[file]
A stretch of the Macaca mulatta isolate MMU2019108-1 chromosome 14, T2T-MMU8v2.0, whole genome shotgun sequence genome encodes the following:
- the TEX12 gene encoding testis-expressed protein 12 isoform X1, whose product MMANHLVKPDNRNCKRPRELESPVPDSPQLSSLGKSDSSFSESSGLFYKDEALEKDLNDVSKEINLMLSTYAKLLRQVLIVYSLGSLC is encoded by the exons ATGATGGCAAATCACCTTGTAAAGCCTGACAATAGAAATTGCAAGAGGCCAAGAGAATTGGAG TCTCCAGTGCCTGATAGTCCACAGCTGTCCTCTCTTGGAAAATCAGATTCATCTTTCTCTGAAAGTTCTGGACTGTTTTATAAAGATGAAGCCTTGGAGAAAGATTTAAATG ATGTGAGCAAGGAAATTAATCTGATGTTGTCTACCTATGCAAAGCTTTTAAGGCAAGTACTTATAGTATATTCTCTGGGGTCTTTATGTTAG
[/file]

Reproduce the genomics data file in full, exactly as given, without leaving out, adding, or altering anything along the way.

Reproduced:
A stretch of the Macaca mulatta isolate MMU2019108-1 chromosome 14, T2T-MMU8v2.0, whole genome shotgun sequence genome encodes the following:
- the TEX12 gene encoding testis-expressed protein 12 isoform X1, whose product MMANHLVKPDNRNCKRPRELESPVPDSPQLSSLGKSDSSFSESSGLFYKDEALEKDLNDVSKEINLMLSTYAKLLRQVLIVYSLGSLC is encoded by the exons ATGATGGCAAATCACCTTGTAAAGCCTGACAATAGAAATTGCAAGAGGCCAAGAGAATTGGAG TCTCCAGTGCCTGATAGTCCACAGCTGTCCTCTCTTGGAAAATCAGATTCATCTTTCTCTGAAAGTTCTGGACTGTTTTATAAAGATGAAGCCTTGGAGAAAGATTTAAATG ATGTGAGCAAGGAAATTAATCTGATGTTGTCTACCTATGCAAAGCTTTTAAGGCAAGTACTTATAGTATATTCTCTGGGGTCTTTATGTTAG